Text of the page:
Which brings me to my point - the only definition that seems a little out of synch to me is the IIA's, which is the only one that seemingly limits governance activities to the Board.  However, when we performed an IT Governance audit (as called for in the 2009 IIA standards), we had to disregard the IIA's formal governance definition and review the activities and processes in the functional IT and Project Management Offices rather than activities and processes at the Board level.

  1. Hello Norman:  Thanks for this helpful (and varying) list of definitions.  Some thoughts:

    "The board is responsible for the successful perpetuation of the corporation. That responsibility cannot be relegated to management."--John G. Smale, GM Corporation, circa 2000.

    This quote and many others are in "Harvard Business Review on Corporate Governance" which has a collection of articles on the topic with very practical advice from board members. It’s a great place to start for ideas on how to think about and improve governance.
     
    I also found Ram Charan's book "Boards that Deliver" to be helpful and concise.  He argues that there are five primary governance responsibilities: 1) Select the right CEO and remove the wrong one; 2) Determine CEO compensation; 3) Review and provide feedback on company strategy; 4) Ensure there is a solid leadership gene pool in the company / succession planning; and 5) Monitor financial health, operating performance and risks.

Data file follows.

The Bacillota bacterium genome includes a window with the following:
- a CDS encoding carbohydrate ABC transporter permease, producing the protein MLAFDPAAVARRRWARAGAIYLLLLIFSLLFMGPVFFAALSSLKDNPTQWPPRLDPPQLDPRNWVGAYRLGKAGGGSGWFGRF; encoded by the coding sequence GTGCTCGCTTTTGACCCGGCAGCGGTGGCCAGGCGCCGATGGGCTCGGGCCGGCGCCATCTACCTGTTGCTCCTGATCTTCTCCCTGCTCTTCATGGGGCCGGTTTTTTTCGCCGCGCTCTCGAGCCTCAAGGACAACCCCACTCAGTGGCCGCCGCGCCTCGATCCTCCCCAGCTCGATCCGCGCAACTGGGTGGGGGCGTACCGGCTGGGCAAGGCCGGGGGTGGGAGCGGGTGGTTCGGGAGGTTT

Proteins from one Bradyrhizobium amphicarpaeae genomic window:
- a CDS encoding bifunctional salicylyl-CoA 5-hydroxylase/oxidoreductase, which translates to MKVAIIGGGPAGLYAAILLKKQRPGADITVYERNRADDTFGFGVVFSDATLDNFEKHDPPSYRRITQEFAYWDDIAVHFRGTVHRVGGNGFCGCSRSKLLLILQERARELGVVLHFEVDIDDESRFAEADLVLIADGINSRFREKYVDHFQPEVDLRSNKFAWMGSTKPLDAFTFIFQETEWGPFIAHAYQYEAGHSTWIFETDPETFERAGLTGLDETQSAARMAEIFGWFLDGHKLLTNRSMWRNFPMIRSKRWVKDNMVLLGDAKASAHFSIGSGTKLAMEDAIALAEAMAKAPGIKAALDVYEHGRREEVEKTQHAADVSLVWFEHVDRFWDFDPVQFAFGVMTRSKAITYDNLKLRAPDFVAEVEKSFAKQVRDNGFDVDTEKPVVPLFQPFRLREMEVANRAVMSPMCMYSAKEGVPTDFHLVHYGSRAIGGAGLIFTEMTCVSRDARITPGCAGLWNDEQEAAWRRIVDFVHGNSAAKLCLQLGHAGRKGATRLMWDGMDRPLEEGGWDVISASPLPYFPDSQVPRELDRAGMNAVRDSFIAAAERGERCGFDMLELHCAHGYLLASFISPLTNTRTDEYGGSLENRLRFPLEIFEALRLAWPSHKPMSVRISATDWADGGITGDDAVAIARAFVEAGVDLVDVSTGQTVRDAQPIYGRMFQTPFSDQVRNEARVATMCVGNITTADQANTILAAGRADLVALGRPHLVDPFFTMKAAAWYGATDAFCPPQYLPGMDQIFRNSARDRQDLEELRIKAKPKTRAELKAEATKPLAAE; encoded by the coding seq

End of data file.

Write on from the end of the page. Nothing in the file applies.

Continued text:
Charan stated there are three key characteristics of effective boards: 1) They focus on the right issues; 2) They have effective group dynamics to get all the issues on the table; and 3) They have an effective information infrastructure that enables them to perform their role.  He argues for a scorecard of key operating metrics that are predictive of future results.
  1. Thank you in advance

    governance is refering to a leadership role can make a profound decion on the operational and fiancial and over all business activity. in this point the way presented is sound full and I fully agree on the Idea.

     

  1. Thank you

    governance is refering to a leadership role can make a profound decion on the operational and fiancial and over all business activity. in this point the way presented is sound full and I fully agree on the Idea.

    the bord od directors in the organiztion play a vital role

    -set a strategic directions

    -approve various policies

    -revew the fiancial and operational performances of the instituions

    -evaluate the annaual plan and submitted budget proposal to the general assembly for the approval and other releated task

    -hier and fire the Senior management team

    establish sub committee to perform specifc duties.like planing committee,audit committee etc.

    Governace also included the regulatory offices ,the Genral asembly ,the Bord fo directors ...